Teacher of the Year award for Jorys Martinez-Jorge, M.D. – empathizing with struggling students
Jorys Martinez-Jorge, M.D. (PLS ’14), Division of Plastic and Reconstructive Surgery, Department of Surgery at Mayo Clinic in Rochester and assistant professor of surgery, received his first Teacher of the Year award from the Mayo Fellows’ Association. He says he has special empathy for students who struggle. He’s been down that road himself.
“It was very hard, coming from another country for training in the U.S.,” he says. “I was held back my first year of residency because my English wasn’t good enough. I worked 12 to 14 hours at the hospital, then went home and studied English with Rosetta Stone for two hours, and then studied for exams. That first year was tough.
“Where I’m from, medical training is very hierarchical. You don’t speak to the attending, and you stand when he or she enters the room. When I began training in the U.S., I was reserved, and it appeared that I didn’t know things. I didn’t shine as much as I could have. As a result, I always give trainees a chance for second and third impressions. Not everyone may feel 100 percent comfortable initially, so they may not shine right away. It may just take them some time. I don’t criticize them right away. We all have great potential. If you’re at Mayo Clinic, you’ve already proven yourself. It’s my job to make them feel comfortable.”
He says he’s proud he persevered and that it made him a better person.
“I didn’t start out strong, but I won the chief of the year award by the end of my general surgery training at Beth Israel in New York. This experience gave me special empathy for students who need extra time. I want to be a symbol of what you can do and achieve. I want residents to know that no matter how bad a situation is, there’s always hope. Having a mentor give me that advice would have meant the world to me 15 years ago.”
The No. 1 goal in surgery is safety, but I don’t want to make learning stressful.
My experience in training in general surgery was very rigid. I never felt relaxed in that environment and was always worried what the attending physician was thinking about me. Now, as a teacher, I try to keep the atmosphere fun and enjoyable. We perform surgery every day; we should enjoy it. I try to be relaxed in the OR. I never lose my cool, even when things don’t go smoothly.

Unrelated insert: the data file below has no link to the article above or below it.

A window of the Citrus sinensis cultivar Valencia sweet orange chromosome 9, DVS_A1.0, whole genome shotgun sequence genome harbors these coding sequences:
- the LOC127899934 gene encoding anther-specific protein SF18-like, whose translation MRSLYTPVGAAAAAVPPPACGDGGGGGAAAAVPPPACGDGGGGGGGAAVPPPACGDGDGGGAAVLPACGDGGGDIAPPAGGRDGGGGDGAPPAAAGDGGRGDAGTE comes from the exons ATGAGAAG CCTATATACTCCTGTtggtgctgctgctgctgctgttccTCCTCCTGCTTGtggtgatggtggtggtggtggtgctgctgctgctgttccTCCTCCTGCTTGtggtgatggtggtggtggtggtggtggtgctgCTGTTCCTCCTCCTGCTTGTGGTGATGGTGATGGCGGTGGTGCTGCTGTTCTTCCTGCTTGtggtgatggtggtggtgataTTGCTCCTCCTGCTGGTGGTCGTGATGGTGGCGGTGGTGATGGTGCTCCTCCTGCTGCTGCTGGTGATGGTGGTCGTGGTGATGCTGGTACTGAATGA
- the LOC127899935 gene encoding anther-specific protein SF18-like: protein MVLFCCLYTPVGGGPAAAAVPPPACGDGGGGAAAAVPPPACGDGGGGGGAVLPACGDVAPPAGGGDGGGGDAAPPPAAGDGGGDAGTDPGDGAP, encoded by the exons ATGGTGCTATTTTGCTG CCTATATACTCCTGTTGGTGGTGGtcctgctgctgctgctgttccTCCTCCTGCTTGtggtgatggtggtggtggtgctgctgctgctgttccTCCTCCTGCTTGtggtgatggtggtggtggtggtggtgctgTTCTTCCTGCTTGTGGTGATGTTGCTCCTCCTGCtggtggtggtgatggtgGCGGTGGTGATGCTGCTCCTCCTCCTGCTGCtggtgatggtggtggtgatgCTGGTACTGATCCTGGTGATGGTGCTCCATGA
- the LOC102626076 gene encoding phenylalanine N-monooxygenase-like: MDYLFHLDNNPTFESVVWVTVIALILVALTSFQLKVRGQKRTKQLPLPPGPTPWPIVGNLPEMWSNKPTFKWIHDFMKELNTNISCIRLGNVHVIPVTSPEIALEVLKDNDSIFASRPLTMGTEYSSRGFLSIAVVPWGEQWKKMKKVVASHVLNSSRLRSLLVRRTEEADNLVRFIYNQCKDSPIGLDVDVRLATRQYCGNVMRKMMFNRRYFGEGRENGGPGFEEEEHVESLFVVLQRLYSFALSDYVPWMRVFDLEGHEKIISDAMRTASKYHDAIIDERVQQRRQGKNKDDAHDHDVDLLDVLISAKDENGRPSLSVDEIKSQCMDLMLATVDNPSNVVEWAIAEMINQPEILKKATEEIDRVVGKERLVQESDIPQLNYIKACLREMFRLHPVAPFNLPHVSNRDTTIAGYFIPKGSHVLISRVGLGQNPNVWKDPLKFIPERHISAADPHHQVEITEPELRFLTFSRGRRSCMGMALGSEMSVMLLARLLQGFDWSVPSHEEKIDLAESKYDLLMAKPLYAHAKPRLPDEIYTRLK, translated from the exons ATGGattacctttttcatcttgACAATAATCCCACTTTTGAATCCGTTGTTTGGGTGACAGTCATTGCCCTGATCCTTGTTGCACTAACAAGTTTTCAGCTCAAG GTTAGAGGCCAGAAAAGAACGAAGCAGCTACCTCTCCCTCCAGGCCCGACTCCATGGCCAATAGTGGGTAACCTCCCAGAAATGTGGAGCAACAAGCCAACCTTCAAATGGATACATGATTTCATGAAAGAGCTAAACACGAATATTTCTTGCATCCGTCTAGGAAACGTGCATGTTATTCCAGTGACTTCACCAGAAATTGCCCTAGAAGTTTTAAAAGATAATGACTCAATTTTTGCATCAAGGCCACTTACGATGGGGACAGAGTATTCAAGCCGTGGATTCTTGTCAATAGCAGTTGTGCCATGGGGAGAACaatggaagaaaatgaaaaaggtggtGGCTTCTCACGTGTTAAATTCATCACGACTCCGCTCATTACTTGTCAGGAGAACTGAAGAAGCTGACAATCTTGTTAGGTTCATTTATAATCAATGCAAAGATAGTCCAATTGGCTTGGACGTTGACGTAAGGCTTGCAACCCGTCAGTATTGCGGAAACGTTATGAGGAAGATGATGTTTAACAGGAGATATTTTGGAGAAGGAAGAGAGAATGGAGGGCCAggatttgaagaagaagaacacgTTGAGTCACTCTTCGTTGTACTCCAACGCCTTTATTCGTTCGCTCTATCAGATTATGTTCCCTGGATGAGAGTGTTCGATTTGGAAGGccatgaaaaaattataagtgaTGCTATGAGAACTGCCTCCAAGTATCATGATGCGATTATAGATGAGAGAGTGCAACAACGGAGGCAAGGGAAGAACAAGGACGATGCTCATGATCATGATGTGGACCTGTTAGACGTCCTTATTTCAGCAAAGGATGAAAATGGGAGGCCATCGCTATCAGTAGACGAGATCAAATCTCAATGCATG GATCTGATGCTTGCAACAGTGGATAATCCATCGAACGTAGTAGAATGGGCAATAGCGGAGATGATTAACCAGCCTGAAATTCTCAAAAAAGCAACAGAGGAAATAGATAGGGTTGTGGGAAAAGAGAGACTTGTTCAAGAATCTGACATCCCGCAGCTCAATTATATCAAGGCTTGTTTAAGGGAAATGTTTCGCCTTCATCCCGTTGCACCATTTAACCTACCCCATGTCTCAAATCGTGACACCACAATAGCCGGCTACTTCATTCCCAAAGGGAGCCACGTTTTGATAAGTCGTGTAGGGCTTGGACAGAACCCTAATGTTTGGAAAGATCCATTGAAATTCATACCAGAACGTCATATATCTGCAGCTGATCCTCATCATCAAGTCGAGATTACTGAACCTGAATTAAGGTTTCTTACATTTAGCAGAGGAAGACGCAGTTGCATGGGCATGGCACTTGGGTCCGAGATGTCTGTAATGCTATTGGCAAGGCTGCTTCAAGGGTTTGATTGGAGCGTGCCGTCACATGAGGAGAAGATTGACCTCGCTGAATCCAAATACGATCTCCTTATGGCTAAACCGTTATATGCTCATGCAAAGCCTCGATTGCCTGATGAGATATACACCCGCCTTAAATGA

I give criticism in a way that encourages residents to reanalyze things. They’re young and developing their style, which can be a delicate situation. Some residents require extra time, and I’m happy to guide them through that. I need to be there for them. With me, there are no barriers between consultant and resident.
What’s rewarding about teaching?
I learn, too. It keeps your knowledge fresh. You have to be as up to date as you can be. If you’re not teaching, you won’t evolve and grow as much.
As a young faculty member, I’m always receptive to what residents have to say and what they’ve learned from others. In plastic surgery, there often are many ways to do the same thing. Residents have told me Dr. So-and-So does it this way. If it’s effective, I’ll consider adopting it.
What makes me the most proud is when those residents who don’t start out strong and, with guidance and mentoring, turn out to be the strongest residents. It’s satisfying to see them evolve and be the best they can be.
How do you know when you’ve done a good job teaching?
I’ve done a good job when someone flourishes and is successful when they leave Mayo Clinic. The best measure of success is when they get good job offers and do well in practice.
Who were your teaching role models?
I’ve learned from our division chair Samir Mardini, M.D. (PLS ’06), to be more attentive to details and always do a job as perfect as it can be. Another great role model is Uldis Bite, M.D. (S ’90). Dr. Bite is always so joyful, welcoming and nonthreatening. He made it easy to learn from him. Steven Moran, M.D. (HAND ’02), is another great role model and friend who always makes you feel comfortable and makes learning easy and enjoyable. I’ve had the privilege to train with so many talented mentors. I will always be grateful to all of them.
What does the Teacher of the Year award mean to you?
I was pleasantly surprised to receive the award. It means a lot to me and encourages me to be more and more involved with residents and medical students. I’m still a young faculty member. Some physicians’ enthusiasm fades over time. I don’t want to lose that and let students and residents down. Recognition like the Teacher of the Year award keeps my enthusiasm even higher.
For me, being enthusiastic about teaching comes naturally. I love doing it.
“Dr. Martinez-Jorge is one of the rare teachers who intimately remembers what it is like to be a trainee. He anticipates common challenges, provides just enough assistance and finds ingenious ways to make you a better surgeon.”
“His strengths as a teacher are only magnified by his perpetual optimism and kindheartedness, which patients and students both benefit from.”
“He sets a great example during stressful times and is patient and understanding.”
“He exemplifies the qualities of putting patients first while maintaining a wonderful disposition. He is a joy to work with, and I feel as though I learn something new after every case with him.”
“Dr. Martinez-Jorge is the kindest surgeon I know while being an incredibly hard worker and excellent surgeon. I love being on his service because I know that I will learn by example how to operate and enjoy what I am doing.”
“The staff, patients and everyone around him are inspired by his knowledge, skills and demeanor. He is a true asset to the Division of Plastic Surgery.”